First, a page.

The history of Chelsea football club was forever changed following the takeover of Roman Abramovich almost two decades ago, the Russian’s decision to take ownership of the west London side catapulting the club into the elite of European football.
Abramovich’s billionaire backing saw a whole host of marquee names arrive at Stamford Bridge, but perhaps none of the club’s substantial investments have had an impact quite like Didier Drogba.
It’s not outlandish to say that the Ivorian was responsible for more history-making moments in Chelsea blue than any other player of the modern era, a powerhouse of a player who took on talismanic status and led by example from the front.
Few could have envisaged the impact the towering target-man would have following his arrival from Marseille, and we’ve decided to look back at the story of a formidable forward and one of the Premier League’s great Golazo Merchants:
The career of Drogba was one that never seemed destined for superstardom, in fact, it looked as if his dream of becoming a footballer may never materialise as injuries halted his progress, the striker not making his professional debut until after his 21st birthday.
A rather modest beginning with French side Le Mans saw him shipped on to Guingamp shortly after the turn of the millennium, where after a period of adaptation the forward burst into life.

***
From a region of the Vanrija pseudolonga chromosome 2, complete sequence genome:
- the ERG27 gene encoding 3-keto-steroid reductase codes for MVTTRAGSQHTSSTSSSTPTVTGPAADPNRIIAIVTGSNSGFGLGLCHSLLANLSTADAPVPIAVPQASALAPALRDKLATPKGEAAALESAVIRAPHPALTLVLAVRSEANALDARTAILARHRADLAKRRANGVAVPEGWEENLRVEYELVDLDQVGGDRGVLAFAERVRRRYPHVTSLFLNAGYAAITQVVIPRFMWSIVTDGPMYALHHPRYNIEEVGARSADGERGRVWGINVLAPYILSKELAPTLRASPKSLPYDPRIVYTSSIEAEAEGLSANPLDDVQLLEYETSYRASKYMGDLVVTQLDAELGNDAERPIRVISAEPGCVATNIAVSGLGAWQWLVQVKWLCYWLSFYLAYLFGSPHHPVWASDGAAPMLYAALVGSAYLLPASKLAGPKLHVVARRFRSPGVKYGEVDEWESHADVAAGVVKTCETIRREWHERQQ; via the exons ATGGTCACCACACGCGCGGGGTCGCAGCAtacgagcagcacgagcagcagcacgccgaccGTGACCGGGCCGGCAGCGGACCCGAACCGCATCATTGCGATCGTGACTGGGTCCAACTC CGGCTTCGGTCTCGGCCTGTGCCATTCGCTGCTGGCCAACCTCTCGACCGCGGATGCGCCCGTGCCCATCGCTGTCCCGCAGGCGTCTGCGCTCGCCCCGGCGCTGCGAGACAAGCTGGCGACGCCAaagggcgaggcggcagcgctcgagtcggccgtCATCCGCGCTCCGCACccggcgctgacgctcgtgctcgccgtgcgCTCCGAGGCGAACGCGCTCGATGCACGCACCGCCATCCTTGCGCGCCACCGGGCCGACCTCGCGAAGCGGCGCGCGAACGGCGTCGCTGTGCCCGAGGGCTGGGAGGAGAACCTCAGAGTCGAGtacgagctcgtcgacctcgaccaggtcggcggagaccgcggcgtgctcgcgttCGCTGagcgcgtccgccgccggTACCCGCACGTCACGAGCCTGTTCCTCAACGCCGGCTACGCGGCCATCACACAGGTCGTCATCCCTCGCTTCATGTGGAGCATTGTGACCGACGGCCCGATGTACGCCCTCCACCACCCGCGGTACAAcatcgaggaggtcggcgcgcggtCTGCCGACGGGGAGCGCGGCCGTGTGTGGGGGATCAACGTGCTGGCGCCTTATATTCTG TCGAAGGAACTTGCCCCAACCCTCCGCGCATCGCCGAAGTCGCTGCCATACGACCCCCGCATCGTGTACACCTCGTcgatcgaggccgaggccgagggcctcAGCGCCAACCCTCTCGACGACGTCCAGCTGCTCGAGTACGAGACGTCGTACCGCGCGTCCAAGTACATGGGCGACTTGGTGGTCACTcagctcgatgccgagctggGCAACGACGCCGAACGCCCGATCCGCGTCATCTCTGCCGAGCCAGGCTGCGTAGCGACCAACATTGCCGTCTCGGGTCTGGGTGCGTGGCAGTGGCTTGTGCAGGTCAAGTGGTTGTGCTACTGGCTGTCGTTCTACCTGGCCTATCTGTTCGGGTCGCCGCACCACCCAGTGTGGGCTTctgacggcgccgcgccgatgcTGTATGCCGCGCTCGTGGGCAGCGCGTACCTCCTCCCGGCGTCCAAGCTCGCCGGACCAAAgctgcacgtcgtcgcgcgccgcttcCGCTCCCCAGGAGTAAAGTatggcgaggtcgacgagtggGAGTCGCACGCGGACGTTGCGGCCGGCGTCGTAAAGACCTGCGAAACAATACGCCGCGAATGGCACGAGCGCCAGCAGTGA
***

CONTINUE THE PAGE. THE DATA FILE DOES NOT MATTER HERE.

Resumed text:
He scored 21 goals in all competitions to fire the minnows to a record seventh-placed Ligue 1 finish in 2002/03, a season which began a meteoric rise for the Ivorian and saw bigger clubs circle. Marseille gambled on his talents for £3.3m – an investment that paid off in spectacular fashion.
Drogba’s single season stay at Marseille saw him become one of the most popular players in the club’s modern history, scoring 32 goals in all competitions to fire the club to the UEFA Cup final, tormenting Premier League opposition in Europe by playing an influential role in the eliminations of both Liverpool and Newcastle.
Drogba’s star had risen and risen quickly, and it would not be long before he received an approach from an ambitious Chelsea side and their charismatic new head coach.
We signed @didierdrogba on this day 1️⃣5️⃣ years ago! 👑
And it all started here… 👇 pic.twitter.com/G13wSACiG7
— Chelsea FC (@ChelseaFC) July 20, 2019
Jose Mourinho had waltzed into Stamford Bridge after guiding Porto to a shock Champions League triumph, the self-proclaimed ‘Special One’ armed with an almost blank chequebook as he sought to establish Chelsea amongst the elite.
The Portuguese viewed a midfield three as his best route to success and the shift required a move away from the two-man strike partnerships common in English football. Mourinho needed a multi-functional forward capable of occupying a backline singlehandedly and in Drogba he had found his man.
Abramovich sanctioned a club-record deal for the forward who initially took time to adapt to the demands of English football, with the sight of the hulking Drogba writhing in agony amid minimal contact not too uncommon during those early days in a Chelsea shirt.